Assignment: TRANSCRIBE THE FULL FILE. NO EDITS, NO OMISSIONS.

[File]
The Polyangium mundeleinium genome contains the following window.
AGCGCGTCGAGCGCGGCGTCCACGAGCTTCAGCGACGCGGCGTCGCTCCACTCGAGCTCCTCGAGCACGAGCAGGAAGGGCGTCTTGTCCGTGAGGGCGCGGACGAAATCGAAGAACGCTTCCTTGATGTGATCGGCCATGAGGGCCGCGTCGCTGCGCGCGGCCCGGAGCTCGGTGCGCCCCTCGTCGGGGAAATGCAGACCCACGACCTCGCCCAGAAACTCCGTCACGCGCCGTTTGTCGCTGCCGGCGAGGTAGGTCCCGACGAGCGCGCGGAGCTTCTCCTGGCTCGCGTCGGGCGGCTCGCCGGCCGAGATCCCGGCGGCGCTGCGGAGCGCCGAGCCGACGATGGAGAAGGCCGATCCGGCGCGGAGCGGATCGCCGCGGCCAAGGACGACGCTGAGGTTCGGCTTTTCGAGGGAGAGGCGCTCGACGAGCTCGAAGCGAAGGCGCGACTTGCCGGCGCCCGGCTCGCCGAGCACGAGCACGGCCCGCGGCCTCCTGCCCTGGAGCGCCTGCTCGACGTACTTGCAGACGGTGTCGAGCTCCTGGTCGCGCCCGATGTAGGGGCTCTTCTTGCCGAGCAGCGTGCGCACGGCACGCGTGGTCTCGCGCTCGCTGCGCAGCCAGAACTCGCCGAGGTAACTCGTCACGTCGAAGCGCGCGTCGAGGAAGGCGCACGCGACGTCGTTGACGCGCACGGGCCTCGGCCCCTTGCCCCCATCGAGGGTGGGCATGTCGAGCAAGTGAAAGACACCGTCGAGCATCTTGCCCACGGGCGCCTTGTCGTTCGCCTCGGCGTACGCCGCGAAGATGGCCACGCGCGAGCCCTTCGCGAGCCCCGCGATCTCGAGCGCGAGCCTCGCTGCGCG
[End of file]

The Polyangium mundeleinium genome contains the following window.
AGCGCGTCGAGCGCGGCGTCCACGAGCTTCAGCGACGCGGCGTCGCTCCACTCGAGCTCCTCGAGCACGAGCAGGAAGGGCGTCTTGTCCGTGAGGGCGCGGACGAAATCGAAGAACGCTTCCTTGATGTGATCGGCCATGAGGGCCGCGTCGCTGCGCGCGGCCCGGAGCTCGGTGCGCCCCTCGTCGGGGAAATGCAGACCCACGACCTCGCCCAGAAACTCCGTCACGCGCCGTTTGTCGCTGCCGGCGAGGTAGGTCCCGACGAGCGCGCGGAGCTTCTCCTGGCTCGCGTCGGGCGGCTCGCCGGCCGAGATCCCGGCGGCGCTGCGGAGCGCCGAGCCGACGATGGAGAAGGCCGATCCGGCGCGGAGCGGATCGCCGCGGCCAAGGACGACGCTGAGGTTCGGCTTTTCGAGGGAGAGGCGCTCGACGAGCTCGAAGCGAAGGCGCGACTTGCCGGCGCCCGGCTCGCCGAGCACGAGCACGGCCCGCGGCCTCCTGCCCTGGAGCGCCTGCTCGACGTACTTGCAGACGGTGTCGAGCTCCTGGTCGCGCCCGATGTAGGGGCTCTTCTTGCCGAGCAGCGTGCGCACGGCACGCGTGGTCTCGCGCTCGCTGCGCAGCCAGAACTCGCCGAGGTAACTCGTCACGTCGAAGCGCGCGTCGAGGAAGGCGCACGCGACGTCGTTGACGCGCACGGGCCTCGGCCCCTTGCCCCCATCGAGGGTGGGCATGTCGAGCAAGTGAAAGACACCGTCGAGCATCTTGCCCACGGGCGCCTTGTCGTTCGCCTCGGCGTACGCCGCGAAGATGGCCACGCGCGAGCCCTTCGCGAGCCCCGCGATCTCGAGCGCGAGCCTCGCTGCGCG